Grenfell Inquiry: Government “hid” fire safety risks to buildings
Consecutive governments have been accused of “deliberately covering up” the dangers posed to combustible materials before the Grenfell Tower fire.
The Grenfell Inquiry has heard of how successive administrations were accountable for “collusion” with the construction industry to suppress the results of investigations into previous cladding fires, including that which occurred at Lakanal House in 2009.
Last month, Michael Gove admitted to MPs that his department: “will be seen to have, in a couple of occasions, not necessarily appreciated the importance of fire safety and not necessarily done everything in the wake of the Lakanal House tragedy that is should have done”.
The fire which occurred at Lakanal House, almost a decade before that which occurred at Grenfell, resulted in a coroner, Frances Kirkham, cautioning the government that all parts of a building should be examined in fire safety inspections.
The coroner also recommended rewriting the guidance that construction firms and architects rely on to ensure they meet the requirements of the building regulations.
The Conservative-Liberal Democrat coalition took power in 2010, but by the time of the Grenfell Tower fire seven years later, the introduction of sprinklers had been shelved due to prohibitive costs.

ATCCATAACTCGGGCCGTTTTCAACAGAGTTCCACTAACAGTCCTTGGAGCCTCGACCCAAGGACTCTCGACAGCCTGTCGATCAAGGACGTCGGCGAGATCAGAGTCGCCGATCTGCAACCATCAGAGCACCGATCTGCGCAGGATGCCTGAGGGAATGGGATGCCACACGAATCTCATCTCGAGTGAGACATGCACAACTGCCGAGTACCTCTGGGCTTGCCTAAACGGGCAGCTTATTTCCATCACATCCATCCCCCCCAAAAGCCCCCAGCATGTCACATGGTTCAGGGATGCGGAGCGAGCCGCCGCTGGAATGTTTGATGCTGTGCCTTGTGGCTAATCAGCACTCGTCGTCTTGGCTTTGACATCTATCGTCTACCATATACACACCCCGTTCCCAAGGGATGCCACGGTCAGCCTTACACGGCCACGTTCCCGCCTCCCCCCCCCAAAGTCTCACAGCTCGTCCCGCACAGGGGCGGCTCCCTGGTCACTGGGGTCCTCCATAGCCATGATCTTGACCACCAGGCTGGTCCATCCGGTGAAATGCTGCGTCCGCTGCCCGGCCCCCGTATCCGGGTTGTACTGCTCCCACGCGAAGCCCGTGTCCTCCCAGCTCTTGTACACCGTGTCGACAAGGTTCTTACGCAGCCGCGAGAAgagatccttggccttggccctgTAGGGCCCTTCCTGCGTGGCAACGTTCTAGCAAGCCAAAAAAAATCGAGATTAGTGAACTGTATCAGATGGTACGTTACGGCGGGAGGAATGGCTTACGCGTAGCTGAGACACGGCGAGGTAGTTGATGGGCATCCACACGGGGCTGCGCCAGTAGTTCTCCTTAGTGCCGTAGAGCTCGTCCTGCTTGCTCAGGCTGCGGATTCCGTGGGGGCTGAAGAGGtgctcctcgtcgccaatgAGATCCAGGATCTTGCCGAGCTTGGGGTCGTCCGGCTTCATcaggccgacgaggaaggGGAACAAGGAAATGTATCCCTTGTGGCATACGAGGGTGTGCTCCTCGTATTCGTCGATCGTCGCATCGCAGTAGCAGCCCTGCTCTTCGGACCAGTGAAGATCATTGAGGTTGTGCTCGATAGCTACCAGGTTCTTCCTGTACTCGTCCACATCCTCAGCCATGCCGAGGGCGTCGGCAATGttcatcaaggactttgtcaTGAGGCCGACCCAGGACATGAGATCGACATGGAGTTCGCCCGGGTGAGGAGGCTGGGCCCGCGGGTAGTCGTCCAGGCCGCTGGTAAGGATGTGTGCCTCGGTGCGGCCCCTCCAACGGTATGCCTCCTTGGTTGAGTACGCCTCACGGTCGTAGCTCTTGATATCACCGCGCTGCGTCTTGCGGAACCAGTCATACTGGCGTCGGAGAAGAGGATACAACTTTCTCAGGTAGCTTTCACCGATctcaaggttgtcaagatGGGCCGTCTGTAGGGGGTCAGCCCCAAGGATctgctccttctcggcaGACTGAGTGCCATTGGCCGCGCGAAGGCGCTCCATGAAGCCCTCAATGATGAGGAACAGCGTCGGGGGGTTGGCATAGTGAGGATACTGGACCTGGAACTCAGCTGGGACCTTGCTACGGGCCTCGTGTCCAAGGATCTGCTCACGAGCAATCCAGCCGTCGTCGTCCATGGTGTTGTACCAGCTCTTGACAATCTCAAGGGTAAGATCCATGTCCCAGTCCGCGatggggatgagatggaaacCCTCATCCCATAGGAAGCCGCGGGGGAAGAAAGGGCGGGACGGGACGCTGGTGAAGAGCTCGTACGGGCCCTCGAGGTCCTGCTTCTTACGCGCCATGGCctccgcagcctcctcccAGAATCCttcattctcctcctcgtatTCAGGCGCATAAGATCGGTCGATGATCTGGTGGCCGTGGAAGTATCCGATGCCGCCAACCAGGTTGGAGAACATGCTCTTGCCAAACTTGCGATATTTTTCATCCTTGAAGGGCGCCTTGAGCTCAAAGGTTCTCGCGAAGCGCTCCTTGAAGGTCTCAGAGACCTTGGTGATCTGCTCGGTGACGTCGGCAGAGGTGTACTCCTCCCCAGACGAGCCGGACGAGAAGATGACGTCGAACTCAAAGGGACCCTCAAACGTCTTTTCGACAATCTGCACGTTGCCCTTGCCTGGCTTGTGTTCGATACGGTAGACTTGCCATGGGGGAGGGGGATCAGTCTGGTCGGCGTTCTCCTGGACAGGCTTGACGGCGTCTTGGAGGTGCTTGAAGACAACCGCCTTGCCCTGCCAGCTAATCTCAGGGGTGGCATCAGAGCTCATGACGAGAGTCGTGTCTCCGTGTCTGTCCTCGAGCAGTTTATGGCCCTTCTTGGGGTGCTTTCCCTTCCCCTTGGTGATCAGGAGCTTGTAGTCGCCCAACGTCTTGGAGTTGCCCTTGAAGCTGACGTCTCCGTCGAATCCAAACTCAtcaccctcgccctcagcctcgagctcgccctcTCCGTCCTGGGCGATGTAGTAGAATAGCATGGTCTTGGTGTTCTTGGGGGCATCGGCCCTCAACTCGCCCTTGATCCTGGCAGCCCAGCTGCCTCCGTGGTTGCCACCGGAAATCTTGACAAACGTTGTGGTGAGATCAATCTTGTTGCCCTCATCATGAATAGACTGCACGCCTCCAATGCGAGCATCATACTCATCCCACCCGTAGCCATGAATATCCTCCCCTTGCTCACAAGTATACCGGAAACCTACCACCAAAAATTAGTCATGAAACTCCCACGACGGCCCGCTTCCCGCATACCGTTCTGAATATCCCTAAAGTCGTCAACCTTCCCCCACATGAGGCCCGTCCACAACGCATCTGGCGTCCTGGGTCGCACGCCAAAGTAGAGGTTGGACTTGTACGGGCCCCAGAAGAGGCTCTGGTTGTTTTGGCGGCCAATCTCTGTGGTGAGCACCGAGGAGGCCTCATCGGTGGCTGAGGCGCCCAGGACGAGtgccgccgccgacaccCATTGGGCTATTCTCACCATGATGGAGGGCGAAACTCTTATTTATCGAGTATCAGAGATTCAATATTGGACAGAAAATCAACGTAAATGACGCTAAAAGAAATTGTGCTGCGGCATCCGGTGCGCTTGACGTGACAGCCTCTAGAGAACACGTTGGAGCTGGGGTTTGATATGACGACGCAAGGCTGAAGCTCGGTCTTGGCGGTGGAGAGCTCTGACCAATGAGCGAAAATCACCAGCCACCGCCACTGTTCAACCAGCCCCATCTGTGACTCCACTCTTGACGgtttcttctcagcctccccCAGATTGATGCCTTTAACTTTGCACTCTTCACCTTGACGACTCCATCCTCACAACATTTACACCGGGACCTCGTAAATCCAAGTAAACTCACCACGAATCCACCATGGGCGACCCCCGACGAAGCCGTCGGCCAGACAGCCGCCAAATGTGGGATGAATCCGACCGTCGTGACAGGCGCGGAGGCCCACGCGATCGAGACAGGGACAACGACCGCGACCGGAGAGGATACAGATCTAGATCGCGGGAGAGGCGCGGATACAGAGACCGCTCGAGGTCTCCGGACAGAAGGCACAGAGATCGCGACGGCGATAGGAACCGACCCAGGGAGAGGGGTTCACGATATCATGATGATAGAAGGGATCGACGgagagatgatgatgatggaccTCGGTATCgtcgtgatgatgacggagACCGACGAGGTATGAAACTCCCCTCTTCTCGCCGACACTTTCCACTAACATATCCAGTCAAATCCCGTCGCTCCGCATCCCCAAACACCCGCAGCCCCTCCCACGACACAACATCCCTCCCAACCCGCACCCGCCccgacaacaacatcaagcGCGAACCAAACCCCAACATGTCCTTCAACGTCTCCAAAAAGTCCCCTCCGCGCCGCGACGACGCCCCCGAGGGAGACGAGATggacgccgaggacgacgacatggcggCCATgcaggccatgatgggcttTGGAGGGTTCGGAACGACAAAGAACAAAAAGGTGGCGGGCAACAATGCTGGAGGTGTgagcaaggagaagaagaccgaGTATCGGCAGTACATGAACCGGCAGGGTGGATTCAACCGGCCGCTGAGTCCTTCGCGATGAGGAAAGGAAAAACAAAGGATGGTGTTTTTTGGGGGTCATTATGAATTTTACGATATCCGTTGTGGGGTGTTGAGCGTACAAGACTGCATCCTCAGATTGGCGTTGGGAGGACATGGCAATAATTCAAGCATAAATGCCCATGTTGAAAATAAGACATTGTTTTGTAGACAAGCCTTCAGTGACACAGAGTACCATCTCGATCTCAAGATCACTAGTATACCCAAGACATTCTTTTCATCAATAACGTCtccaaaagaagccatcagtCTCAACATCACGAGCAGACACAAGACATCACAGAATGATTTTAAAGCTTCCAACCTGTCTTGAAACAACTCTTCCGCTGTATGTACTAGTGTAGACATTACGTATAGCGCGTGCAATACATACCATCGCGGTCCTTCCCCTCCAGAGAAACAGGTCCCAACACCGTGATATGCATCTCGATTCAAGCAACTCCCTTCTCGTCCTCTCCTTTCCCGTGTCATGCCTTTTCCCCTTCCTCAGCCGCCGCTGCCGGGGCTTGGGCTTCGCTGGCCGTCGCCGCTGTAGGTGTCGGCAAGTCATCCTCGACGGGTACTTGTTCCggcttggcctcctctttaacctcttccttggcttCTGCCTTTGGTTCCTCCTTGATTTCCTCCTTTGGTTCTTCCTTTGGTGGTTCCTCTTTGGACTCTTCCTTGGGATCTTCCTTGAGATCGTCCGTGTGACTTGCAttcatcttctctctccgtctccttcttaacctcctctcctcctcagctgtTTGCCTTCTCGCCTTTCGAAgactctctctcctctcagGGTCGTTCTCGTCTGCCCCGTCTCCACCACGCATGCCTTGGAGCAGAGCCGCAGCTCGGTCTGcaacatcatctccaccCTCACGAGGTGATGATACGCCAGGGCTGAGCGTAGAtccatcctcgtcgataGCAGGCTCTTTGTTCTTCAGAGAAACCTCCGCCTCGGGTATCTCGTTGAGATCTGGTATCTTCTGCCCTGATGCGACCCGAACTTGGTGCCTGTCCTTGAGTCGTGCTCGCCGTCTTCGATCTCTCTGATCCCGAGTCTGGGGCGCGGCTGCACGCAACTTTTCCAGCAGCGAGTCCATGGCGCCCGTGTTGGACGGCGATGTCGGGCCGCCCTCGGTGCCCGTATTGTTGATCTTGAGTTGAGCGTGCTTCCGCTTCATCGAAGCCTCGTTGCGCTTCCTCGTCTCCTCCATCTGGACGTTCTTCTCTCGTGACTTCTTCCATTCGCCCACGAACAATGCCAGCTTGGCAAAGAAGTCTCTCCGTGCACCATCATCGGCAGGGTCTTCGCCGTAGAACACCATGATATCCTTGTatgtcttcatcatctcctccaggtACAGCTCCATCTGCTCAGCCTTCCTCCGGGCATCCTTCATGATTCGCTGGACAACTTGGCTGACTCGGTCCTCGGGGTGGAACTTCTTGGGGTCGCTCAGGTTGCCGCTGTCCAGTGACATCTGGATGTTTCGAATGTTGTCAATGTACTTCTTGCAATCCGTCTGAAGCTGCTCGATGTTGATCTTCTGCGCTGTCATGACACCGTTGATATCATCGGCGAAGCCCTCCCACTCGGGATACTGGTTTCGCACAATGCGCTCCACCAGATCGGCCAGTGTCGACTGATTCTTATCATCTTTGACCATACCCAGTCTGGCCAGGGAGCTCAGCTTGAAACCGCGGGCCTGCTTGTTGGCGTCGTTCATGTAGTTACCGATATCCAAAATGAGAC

There were no changes to fire examinations, and a review of building regulation management had not been completed.
A barrister representing some of the bereft and survivors at the Grenfell inquiry, said David Cameron should appear before the inquiry over remarks made in 2010, ‘ridiculing’ health and safety, seven years before the fire.
Michael Mansfield QC told the public inquiry that, Cameron should appear at the hearing and clarify what he meant when he said he wanted to, “scrap health and safety rules that put people off”.
Cameron is also said to have remarked that “Britannia didn’t rule the waves with arm bands on”.
Mr Mansfield argued that these observations were, “ridiculing, humiliating health and safety, and regulating citizens, as it were, to effectively a bonfire”.
In an opening statement at the Grenfell Tower Inquiry, victims’ Barrister, Ms Barwise, said Grenfell was a “predictable, yet unintended consequence of a combination of the laudable desire to reduce carbon emissions, coupled with an unbridled passion for deregulation”.
She also argued that: “Government’s response on realising the extent of the problem was to react by concealment instead of candour.
“The result is a prolonged period of concealment by government, which should properly be regarded as one of the major scandals of our time.”
During the next few months, a series of former government ministers and senior officials are expected to provide evidence in the inquiry.
In a response, the Department for Levelling Up, Housing and Communities stated: “The Grenfell Tower tragedy must never be allowed to happen again, and we remain absolutely committed to helping the Inquiry get to the truth.
“The role of central government will be considered in this module and we continue to support the Inquiry throughout its investigations.”
This article was originally published on IFSEC Global.
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